TAMPA, Fla. — Tampa Bay's Jameis Winston tested his injured throwing shoulder in practice and will start Sunday's game against the Buffalo Bills.

Buccaneers coach Dirk Koetter made the announcement Friday after the third-year quarterback worked with the first-team offense for the first time since spraining his right shoulder during last week's 38-33 loss at Arizona.

Winston was limited in practice Wednesday and Thursday, taking "mental reps" while backup Ryan Fitzpatrick prepared to face the Bills.

"Jameis threw the ball well today," Koetter said following the team's hour-long practice at One Buccaneer Place. "Jameis is our starter. He will be out there."

Winston has made 37 consecutive starts after entering the NFL as the No. 1 overall pick in the 2015 draft (see full story). 

Getting over gut-punch loss of Chris Maragos no easy task for Eagles

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Getting over gut-punch loss of Chris Maragos no easy task for Eagles

It was late last Thursday night in Charlotte, well after the celebrating in the locker room subsided and well after most of his teammates had already gotten on the bus to take them to the airport. 

Eagles special teams captain Chris Maragos, with a heavy brace on his right leg, emerged from the visitors' locker room and limped through the cement bowels of Bank of America Stadium. The pissed off look plastered on his face as he left the field after injuring his right knee in the fourth quarter had given way to a look of resignation. He knew. 

Maragos was officially placed on injured reserve Thursday, which means the Eagles will have to continue what they hope will be a magical season without one of their unquestioned leaders. 

"It was rough, man," said fellow special teamer Najee Goode, who collided with Maragos on the play that injured him. "That's my dawg. Chris is a beast. He brings a lot of energy to special teams. But we're going to replace him. He's still going to be there, making sure we do what we need to do." 

If any team is prepared to get over the loss of a player like Maragos it might be these Eagles. They've already survived — thrived, really — after losing Darren Sproles, Ronald Darby, Rodney McLeod, Fletcher Cox, Jordan Hicks, Lane Johnson and Wendell Smallwood for varying lengths of time. 

But like when they lost Sproles for the season, the Eagles are going to miss more than just Maragos' on-field play. He's also the captain of Dave Fipp's excellent special teams' group. Maragos, one of five captains on the team, said at the time he was voted a captain that it meant more to him than any other accomplishment in his career. 

And that's saying a lot. Maragos' story is pretty amazing. He was originally a wide receiver in college until then-Wisconsin coach Bret Bielema saw Maragos track down a DB after an interception and moved him to defense on the spot. Eventually, Maragos worked his way into the NFL as an undrafted free agent and eventually won a Super Bowl with the Seahawks before coming to Philly.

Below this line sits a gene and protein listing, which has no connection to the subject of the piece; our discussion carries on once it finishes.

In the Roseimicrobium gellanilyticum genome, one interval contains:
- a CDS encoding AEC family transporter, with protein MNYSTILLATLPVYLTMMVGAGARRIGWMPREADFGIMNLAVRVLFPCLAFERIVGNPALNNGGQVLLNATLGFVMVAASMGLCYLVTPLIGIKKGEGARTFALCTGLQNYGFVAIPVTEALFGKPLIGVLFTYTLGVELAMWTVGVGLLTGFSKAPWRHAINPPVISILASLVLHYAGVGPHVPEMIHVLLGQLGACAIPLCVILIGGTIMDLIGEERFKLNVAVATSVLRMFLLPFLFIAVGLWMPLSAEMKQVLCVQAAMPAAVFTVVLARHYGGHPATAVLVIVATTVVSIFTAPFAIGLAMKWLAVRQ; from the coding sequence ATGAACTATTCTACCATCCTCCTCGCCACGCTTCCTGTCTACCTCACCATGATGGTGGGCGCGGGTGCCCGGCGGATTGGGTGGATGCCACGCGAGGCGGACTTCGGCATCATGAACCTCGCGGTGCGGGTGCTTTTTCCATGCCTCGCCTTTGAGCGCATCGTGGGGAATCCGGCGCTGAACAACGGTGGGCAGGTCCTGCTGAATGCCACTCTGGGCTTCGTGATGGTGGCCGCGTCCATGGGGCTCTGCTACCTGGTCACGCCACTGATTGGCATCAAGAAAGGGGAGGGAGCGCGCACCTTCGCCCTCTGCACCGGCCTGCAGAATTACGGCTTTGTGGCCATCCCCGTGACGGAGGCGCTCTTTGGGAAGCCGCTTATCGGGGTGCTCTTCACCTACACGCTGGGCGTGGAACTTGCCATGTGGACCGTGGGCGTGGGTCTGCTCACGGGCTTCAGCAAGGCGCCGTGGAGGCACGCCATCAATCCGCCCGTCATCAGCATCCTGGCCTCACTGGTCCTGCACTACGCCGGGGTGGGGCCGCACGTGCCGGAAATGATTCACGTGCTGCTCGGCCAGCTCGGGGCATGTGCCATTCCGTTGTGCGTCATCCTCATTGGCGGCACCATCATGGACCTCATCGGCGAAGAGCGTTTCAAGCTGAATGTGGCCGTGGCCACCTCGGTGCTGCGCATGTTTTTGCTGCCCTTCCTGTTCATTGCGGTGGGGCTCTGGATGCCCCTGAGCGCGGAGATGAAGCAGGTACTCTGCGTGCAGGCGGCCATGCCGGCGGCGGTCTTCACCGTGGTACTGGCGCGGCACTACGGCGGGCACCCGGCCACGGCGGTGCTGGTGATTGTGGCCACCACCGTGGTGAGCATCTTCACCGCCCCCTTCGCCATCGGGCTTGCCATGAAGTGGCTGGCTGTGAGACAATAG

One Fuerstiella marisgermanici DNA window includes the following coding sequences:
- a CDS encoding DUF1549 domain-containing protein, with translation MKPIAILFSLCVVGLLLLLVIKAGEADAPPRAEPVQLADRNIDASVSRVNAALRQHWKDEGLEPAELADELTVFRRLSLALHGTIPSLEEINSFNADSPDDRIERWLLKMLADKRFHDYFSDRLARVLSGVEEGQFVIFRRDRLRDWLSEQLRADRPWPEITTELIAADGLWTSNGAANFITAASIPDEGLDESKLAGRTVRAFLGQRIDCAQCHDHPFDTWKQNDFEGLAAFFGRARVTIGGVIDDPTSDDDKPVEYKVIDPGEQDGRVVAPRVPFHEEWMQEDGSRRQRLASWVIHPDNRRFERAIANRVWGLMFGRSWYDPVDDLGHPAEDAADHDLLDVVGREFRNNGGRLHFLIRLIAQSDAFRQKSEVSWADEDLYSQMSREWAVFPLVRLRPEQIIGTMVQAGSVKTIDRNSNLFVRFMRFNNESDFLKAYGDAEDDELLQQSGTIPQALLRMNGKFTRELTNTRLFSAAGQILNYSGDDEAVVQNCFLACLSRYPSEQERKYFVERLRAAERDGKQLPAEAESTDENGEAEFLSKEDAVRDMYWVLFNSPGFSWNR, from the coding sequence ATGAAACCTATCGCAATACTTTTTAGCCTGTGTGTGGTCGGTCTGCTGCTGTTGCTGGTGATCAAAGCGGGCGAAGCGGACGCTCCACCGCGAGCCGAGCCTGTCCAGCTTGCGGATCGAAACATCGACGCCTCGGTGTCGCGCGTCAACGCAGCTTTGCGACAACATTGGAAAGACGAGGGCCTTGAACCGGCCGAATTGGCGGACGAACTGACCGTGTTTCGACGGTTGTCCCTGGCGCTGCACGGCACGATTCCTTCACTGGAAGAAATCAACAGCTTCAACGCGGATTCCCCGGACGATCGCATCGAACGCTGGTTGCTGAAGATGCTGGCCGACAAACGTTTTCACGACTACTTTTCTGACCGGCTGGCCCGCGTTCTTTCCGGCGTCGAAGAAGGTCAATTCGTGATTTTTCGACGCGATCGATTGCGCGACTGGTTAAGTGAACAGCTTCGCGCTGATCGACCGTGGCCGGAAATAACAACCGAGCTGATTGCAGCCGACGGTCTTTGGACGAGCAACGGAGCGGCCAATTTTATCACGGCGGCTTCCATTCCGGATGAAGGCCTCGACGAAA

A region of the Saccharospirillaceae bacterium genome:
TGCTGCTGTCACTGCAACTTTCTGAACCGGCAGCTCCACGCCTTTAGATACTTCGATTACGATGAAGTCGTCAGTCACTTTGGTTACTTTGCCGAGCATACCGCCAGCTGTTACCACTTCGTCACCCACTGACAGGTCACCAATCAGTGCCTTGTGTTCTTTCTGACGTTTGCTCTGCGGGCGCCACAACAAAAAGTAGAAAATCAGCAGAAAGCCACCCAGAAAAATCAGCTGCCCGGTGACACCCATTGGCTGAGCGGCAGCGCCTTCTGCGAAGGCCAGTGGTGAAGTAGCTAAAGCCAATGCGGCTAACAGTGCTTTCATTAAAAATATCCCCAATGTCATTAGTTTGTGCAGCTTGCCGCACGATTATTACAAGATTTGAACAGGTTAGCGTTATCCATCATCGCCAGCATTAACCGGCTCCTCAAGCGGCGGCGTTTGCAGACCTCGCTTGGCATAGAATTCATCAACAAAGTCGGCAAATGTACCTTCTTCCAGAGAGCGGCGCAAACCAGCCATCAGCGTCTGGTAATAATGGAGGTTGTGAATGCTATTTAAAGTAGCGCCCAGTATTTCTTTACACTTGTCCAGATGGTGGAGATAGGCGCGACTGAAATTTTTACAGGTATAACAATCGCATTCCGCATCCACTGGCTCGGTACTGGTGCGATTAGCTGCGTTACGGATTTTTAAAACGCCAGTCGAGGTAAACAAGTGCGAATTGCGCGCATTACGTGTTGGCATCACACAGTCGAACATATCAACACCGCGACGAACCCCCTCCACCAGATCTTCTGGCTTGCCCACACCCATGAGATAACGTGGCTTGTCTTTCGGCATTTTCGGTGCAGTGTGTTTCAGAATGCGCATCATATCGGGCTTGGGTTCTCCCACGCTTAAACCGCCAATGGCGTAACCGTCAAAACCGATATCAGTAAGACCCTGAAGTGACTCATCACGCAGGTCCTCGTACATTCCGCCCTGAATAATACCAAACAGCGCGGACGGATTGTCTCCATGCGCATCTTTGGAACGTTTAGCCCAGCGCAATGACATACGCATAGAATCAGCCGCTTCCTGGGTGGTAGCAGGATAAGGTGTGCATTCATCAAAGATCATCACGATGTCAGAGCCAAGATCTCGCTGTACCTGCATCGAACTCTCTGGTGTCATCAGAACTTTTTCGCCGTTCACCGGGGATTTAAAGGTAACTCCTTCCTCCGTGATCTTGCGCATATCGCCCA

Early in his time with the Birds, Maragos actually played a significant role on defense. But when the new coaching staff arrived, it was clear his role would be on special teams, so he threw himself back into it. And he's been incredible. 

Last November, Maragos signed a three-year, $6 million extension that goes through the 2019 season and was already off to a good start in 2017. He led the Eagles in special teams snaps with 126 (74 percent) and was tied for the team lead in special teams tackles with six. 

How the heck do you replace that? 

"I don't think you'll ever be able to fill Chris' role," tight end and special teamer Trey Burton said. "He plays such a big role on special teams. He was able to do so much, but we're going to have to do something. Everybody's going to have to step up."

Head coach Doug Pederson said it will be "tough" to replace Maragos, but the team will probably do it with a committee approach at first. That means more Corey Graham and Jaylen Watkins. Even recently signed draft pick Nate Gerry will have a role if he's active. 

Perhaps the bigger loss will be Maragos' leadership. He's one of just five players on the team who has won a Super Bowl, and he's always happy to answer any questions his teammates have — about football or life. 

In his absence, Goode said he and Burton will attempt to fulfill that leadership void as much as possible. 

"It's really tough," Burton said. "That's my best friend. Him not being here, being around as much. It's tough for him too because he's out of the loop on things and doesn't really know. He would love to be here and in meetings and stuff but he's not going to be able to."

While Maragos won't be around for a while, Burton expects him to visit more once he's healed more. And he'll certainly be watching. 

"Heart's heavy, but I lift my eyes," Maragos tweeted Thursday. "I'll miss being out there with my brothers but I promise you this, I'll be back stronger!"

That's good news for 2018, but the Eagles will have to go the rest of the season without him. Maragos apparently had a message for his teammates. 

"He knows injuries happen," Goode said. "We play full speed and that's something that comes with the game. His whole thing — Chris is a great team dude — was that we keep propelling and keep getting better for the future."